By Joshua Corbelli of The Record Searchlight
With the sounds of African- and Asian-influenced percussion thumping in the background, ballet and break dancers shared the stage Tuesday night at the Cascade Theatre as the Artesan Dance Company rehearsed for its upcoming debut performance, "Fusion."
Taking place this weekend, the performance will be just as the name suggests - a fusion of ballet and break dancing. The styles vary greatly, and performances that integrate both styles are seldom, if ever, seen in Redding. But artistic director Summer Odell is confident her company can pull it off.
"It's been really interesting working with different styles. Our goal is to bring together and celebrate different dance styles," Odell said during Tuesday's rehearsal.
She added that she's a bit nervous but feels the performance is something most people have never seen, and along with its innovative approach, O'Dell hopes audiences will enjoy what they see.
"A lot of people won't know what they're gonna get. You have to see it in order to understand what it is and how it works," she said.
Some people might draw a comparison to the movie "Save the Last Dance," but Odell said audiences will see a much different performance.
O'Dell, 30, started the dance program nine years ago at Bethel Christian School in Redding, where she teaches. The program started with 40 students from the elementary and middle schools. Program enrollment has since grown to more than 100 students. Coming up with the idea a few years ago, Odell started Artesan Dance Company in January.
"It just felt like this was the time to do it. It's time to start showing the students what dance can really be like," she said.
Dancers range in age from 16 to 32 years old with most being in their mid-20s. Some members are friends of Odell; others are students at Bethel School of Supernatural Ministry.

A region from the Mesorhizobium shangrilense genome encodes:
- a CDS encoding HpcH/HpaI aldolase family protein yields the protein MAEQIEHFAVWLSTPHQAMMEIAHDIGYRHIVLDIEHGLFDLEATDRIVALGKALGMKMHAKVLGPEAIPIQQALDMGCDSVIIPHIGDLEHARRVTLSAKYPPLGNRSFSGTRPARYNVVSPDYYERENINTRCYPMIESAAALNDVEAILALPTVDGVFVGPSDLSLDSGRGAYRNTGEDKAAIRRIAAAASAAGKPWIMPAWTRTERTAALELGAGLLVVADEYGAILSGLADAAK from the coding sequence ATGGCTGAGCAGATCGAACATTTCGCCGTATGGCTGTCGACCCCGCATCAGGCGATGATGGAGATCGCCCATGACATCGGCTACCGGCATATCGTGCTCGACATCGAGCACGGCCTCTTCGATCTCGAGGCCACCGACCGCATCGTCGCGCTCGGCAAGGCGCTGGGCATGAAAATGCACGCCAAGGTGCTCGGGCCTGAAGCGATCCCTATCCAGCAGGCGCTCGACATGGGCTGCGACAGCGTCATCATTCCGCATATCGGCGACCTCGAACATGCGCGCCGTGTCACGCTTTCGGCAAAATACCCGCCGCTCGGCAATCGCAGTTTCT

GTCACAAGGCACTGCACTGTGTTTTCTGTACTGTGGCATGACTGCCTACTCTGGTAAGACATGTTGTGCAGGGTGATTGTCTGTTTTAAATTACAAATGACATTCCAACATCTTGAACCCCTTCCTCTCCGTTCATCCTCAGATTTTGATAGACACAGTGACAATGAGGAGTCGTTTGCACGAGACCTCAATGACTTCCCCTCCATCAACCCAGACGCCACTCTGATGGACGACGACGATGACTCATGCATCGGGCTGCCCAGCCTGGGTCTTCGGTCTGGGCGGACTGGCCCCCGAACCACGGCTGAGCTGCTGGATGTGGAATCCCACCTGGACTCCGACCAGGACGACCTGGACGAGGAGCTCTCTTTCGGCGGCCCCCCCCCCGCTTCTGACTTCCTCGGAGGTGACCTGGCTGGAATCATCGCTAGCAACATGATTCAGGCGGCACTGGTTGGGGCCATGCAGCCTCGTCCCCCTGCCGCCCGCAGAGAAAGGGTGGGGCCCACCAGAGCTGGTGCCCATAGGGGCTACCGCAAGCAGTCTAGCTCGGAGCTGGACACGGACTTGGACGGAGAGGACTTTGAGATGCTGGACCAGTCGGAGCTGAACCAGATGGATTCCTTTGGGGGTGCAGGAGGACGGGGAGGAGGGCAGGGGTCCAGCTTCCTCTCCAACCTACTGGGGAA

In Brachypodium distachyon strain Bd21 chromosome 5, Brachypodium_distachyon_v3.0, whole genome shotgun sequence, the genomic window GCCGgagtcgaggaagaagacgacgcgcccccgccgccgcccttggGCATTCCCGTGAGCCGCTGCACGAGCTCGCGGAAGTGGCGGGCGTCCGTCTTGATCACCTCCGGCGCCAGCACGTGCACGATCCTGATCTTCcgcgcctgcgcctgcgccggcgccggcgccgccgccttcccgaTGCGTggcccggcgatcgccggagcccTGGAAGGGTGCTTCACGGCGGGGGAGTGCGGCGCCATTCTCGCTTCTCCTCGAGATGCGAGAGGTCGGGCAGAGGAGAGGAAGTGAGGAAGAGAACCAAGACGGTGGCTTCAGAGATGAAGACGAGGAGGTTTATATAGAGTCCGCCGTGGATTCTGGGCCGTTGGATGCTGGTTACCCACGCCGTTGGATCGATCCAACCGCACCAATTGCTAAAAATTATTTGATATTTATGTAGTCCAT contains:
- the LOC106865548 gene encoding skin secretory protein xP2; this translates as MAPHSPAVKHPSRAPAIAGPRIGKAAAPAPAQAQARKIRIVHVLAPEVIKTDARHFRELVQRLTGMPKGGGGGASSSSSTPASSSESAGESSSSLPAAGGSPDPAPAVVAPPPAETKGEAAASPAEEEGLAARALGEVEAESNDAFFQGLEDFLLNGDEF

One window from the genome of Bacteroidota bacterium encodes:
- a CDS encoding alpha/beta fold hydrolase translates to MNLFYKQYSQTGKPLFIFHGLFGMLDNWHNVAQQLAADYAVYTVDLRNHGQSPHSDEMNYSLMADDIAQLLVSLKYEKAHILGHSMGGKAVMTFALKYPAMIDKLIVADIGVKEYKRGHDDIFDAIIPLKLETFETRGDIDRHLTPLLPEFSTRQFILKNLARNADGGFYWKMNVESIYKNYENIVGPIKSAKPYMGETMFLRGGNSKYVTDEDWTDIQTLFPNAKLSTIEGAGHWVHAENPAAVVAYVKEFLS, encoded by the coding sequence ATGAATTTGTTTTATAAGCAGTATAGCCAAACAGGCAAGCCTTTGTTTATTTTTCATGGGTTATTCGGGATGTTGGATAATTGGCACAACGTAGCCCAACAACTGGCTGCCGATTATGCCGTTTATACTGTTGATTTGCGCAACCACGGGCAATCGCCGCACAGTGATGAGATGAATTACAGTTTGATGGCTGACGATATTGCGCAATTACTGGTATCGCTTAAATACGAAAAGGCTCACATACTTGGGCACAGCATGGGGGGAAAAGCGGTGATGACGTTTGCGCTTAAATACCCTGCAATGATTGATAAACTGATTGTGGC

In the company's early days, break dancing wasn't in the picture. Artesan's studio, located on College View Drive, opened with the goal of teaching ballet. But one day, 25-year-old Eero Taina walked into the studio and asked Odell to use the studio an hour a week to teach break dancing to his friends. Odell agreed, with the contingency that Taina and his crew also take one hour each of ballet and modern dance. They agreed and have joined Artesan for this weekend's eclectic performance.
"I've done some other styles in the past, but I've never had a lot of training. It's challenging when it's not your style, but when there's music and dancing together, the different styles help support each other," Taina said. "People have different backgrounds, different amounts of experience. We try to bring the best out of each other."
Originally from Finland, Taina spent the past five years in Norway and, more recently, Redding. He's been break dancing for a decade and has toured with various break-dancing groups. He said ballet has helped improve his balance and flexibility.
"Fusion" is broken into three pieces: "Genesis," a mix of contemporary and classical ballet; "fusion," ballet and break dancing set to African- and Asian-influenced percussion; and "love story," a classic love story the company created featuring break and ballet dancing.
"It's awesome bringing in different giftings, trying to see the bigger picture. It's out of the box; we bring so much to each other. Each area is so well done that it's not a competition between each style, but an appreciation of seeing that contrast complement each other," said ballet master Natasha Morken.
Morken began dancing when she was 6 years old. Today, at 32, she spends most of her time teaching dance (though she will perform in "Fusion").